ESPN is considering expanding its fantasy sports offerings to include single-day competitions, another indication of growth of that subset of the market.
ESPN, whose current daily-game offerings are mostly limited to the semi-popular “Streak for the Cash,” would be following the leads of NBC Sports Ventures, Comcast Ventures and Fox Sports, each of which have investments or partnerships with daily fantasy sports (DFS) platforms.
ESPN would be several years behind the fastest growing trend in fantasy sports, as the two primary fantasy sports sites – FanDuel and DraftKings – have head starts of several years of name recognition. The two sites also accumulated $41 million and $70 million, respectively, in recent capital raises.
“The barriers to entry in short-term fantasy now are marketing dollars and the ability to reach an audience, so if it’s a media company, those things are built in.”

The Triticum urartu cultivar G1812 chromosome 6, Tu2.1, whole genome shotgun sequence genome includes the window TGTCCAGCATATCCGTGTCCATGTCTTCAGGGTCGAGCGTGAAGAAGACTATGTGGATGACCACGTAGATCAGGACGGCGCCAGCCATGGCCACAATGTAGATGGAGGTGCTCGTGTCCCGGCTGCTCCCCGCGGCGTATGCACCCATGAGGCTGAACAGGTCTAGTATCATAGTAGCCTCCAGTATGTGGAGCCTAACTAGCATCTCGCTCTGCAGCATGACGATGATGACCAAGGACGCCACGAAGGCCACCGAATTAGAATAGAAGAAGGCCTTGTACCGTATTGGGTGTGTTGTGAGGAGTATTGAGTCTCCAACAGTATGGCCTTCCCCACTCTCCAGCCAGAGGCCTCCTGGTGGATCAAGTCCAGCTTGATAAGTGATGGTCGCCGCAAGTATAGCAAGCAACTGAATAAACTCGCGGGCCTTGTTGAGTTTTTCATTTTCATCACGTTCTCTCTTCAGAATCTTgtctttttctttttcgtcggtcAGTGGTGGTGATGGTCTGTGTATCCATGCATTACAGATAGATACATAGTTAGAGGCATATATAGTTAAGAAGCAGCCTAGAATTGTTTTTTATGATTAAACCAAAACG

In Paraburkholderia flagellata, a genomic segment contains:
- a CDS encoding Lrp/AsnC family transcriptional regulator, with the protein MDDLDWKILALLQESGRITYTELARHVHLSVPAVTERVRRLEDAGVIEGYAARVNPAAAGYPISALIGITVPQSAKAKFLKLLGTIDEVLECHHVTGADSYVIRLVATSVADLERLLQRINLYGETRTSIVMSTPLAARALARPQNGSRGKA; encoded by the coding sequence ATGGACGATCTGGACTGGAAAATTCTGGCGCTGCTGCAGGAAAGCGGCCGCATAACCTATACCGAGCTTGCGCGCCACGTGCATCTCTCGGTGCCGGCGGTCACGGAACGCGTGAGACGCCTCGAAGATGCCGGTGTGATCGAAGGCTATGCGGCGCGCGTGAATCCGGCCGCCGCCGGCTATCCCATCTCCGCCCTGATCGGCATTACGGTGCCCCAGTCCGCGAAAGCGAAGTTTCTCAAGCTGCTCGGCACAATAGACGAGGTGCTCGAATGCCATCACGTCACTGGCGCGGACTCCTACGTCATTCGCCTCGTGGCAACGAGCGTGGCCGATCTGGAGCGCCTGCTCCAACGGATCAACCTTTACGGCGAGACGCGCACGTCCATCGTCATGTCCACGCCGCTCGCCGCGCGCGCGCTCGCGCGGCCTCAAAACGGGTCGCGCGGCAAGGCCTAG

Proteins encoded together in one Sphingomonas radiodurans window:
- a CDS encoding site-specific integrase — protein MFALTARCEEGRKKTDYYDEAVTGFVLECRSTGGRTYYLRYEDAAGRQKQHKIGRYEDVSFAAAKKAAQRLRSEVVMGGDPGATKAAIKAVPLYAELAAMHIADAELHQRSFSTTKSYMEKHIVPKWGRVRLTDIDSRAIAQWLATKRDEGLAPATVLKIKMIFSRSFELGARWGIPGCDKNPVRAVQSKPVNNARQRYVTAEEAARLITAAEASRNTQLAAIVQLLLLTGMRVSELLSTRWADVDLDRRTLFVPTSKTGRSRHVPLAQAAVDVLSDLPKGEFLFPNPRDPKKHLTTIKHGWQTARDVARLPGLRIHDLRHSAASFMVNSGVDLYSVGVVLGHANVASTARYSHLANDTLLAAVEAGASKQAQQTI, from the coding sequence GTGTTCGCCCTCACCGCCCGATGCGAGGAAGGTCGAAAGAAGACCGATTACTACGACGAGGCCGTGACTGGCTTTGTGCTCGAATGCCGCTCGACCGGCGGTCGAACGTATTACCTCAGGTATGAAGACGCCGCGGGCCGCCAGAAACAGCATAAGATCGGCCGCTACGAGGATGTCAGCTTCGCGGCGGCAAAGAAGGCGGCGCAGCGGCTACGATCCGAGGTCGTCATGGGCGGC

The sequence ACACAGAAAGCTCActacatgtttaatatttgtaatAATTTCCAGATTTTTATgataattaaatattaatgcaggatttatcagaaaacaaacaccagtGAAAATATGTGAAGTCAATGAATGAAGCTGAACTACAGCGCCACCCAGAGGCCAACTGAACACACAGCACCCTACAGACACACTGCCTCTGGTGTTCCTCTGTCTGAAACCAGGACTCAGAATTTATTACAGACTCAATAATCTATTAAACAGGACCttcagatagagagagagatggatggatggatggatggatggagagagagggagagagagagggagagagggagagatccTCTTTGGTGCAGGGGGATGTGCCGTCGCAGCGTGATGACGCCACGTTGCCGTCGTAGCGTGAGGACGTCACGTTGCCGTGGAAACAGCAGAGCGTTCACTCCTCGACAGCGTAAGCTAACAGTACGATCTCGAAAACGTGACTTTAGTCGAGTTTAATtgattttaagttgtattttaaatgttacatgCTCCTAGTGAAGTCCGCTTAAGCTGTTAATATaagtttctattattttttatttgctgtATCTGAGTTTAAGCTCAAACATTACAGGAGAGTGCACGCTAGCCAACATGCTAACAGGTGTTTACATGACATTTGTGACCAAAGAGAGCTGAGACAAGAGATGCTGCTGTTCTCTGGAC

ESPN’s entry into the daily fantasy arena may be aided by the absence of a zero-sum factor in the market. Season-long leagues take long-term dedication and commitments of time, limiting the number of leagues and sites users have the bandwidth to join. Daily competitions, on the other hand, are quick, allowing fans to stay involved in multiple competitions across numerous platforms.
So though FanDuel has captured 65 percent to 70 percent of the market, DraftKings has seen exponential growth as well, with its number of users increasing 12 times from last year. Fantasy sports users aren’t necessary loyal to particular sites. The Fantasy Sports Trade Association asserts that nearly 75 percent of the 41.5 million fantasy sports users use four to six sports websites. Translation: There’s plenty of room for new entrants.
Rather than establishing a competing daily fantasy sports platform, ESPN may look to purchase a pre-established site and simply throw the weight of its brand behind that investment. FantasyUp, a site created by a former FanDuel winner, was created for just that purpose, with founder Dan Ziernicki promising to turn his start-up into a “cash cow . . . that is ready to go” should ESPN make an offer.